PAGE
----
Writing for the New Indian Express, Shankkar Aiyar deconstructs India's reaction to the extrajudicial execution of the four accused in the rape and murder of a young women in Hyderabad. Excerpts:
"The broken criminal justice system has left reason in no man’s land and has triggered an urge among citizens to redefine what is right. The public applause for the extrajudicial executions represents frustration of private individuals about persistent public failure. The anger reflects the psychosis of the pending republic — a circumstance where people perennially find promises of governance stranded between decisions and implementation."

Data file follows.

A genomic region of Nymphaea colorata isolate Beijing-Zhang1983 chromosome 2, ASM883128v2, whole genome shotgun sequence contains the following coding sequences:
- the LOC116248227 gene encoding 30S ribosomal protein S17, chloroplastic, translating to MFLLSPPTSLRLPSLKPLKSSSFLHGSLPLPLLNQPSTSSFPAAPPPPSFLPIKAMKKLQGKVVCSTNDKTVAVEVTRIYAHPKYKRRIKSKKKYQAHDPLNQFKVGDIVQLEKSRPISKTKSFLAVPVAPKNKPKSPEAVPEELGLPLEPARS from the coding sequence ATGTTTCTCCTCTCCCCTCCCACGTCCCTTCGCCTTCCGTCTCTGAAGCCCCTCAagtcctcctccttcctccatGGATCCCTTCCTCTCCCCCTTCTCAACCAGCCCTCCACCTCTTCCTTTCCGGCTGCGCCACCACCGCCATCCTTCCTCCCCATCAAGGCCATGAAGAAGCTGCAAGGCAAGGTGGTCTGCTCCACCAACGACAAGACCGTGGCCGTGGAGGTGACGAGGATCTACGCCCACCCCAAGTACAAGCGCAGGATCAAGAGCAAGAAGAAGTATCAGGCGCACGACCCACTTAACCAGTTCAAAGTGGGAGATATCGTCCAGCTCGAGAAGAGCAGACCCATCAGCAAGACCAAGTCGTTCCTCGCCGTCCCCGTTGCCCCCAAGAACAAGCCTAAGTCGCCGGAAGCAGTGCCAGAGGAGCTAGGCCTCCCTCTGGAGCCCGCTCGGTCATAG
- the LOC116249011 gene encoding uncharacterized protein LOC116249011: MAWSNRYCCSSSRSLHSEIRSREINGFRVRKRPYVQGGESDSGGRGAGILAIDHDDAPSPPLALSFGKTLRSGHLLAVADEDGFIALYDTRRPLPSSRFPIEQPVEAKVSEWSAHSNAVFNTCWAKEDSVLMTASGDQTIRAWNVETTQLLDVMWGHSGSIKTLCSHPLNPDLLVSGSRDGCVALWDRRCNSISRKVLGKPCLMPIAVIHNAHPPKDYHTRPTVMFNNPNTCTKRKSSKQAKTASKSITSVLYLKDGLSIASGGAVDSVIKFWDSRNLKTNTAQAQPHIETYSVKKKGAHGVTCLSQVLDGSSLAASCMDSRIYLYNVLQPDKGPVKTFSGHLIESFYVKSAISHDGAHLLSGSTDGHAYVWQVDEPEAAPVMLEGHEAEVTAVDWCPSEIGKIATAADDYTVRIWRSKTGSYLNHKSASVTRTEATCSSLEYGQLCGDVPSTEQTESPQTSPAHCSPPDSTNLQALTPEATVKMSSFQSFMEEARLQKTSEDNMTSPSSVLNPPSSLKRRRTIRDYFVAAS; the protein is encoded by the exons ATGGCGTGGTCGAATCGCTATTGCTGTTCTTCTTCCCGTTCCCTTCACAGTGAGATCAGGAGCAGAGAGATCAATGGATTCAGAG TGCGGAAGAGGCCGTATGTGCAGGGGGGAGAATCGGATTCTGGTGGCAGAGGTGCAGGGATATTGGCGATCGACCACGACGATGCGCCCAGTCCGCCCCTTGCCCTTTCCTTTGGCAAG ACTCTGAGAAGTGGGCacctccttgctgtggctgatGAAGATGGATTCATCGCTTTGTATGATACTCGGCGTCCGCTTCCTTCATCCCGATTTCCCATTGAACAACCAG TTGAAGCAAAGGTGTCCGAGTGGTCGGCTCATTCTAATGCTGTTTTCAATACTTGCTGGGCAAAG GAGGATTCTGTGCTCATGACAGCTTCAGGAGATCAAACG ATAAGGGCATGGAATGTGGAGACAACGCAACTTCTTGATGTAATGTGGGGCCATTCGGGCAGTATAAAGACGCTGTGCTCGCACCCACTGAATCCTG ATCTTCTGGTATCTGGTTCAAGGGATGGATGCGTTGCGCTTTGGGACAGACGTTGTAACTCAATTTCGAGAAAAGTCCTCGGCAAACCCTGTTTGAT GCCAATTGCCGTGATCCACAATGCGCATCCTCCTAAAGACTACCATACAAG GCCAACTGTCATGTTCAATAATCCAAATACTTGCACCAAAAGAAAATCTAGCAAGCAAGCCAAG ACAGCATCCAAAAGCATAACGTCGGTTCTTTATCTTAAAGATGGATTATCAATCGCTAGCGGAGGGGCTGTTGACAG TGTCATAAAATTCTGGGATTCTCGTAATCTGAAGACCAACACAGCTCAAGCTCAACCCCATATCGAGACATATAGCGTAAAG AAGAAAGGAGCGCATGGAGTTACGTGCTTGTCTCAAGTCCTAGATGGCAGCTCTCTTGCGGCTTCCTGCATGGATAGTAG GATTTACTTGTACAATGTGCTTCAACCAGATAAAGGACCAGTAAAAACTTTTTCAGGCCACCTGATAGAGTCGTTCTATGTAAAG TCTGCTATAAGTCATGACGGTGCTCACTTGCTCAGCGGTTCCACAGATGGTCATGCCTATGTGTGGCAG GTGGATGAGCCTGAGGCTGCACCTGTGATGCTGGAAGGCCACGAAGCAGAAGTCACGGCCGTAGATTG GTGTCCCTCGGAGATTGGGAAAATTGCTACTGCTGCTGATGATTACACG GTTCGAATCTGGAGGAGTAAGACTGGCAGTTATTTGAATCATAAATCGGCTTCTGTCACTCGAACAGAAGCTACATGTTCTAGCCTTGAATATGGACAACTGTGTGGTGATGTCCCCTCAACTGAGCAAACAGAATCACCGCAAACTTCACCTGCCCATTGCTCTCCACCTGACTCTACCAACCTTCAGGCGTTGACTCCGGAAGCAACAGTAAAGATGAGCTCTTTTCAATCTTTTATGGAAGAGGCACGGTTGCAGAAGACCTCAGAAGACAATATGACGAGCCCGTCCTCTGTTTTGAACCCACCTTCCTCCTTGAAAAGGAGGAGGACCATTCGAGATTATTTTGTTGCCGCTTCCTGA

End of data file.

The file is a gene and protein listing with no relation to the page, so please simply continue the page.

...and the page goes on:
He argues how India's flailing criminal justice system could undermine the rule of law:
"The aspiration for rule of law is being failed by a system that is flailing. In the seminal tome Leviathan, Thomas Hobbes says the law is public conscience — an essential of the social contract to ensure order, or else “no man dare to obey the sovereign power farther than it shall seem good in his own eyes.” Rule of law is sine qua non for any democracy. A failing system is an invitation to vigilantism. Worse, it could engender what Hobbes called war of everyone against everyone."
Read the full article here.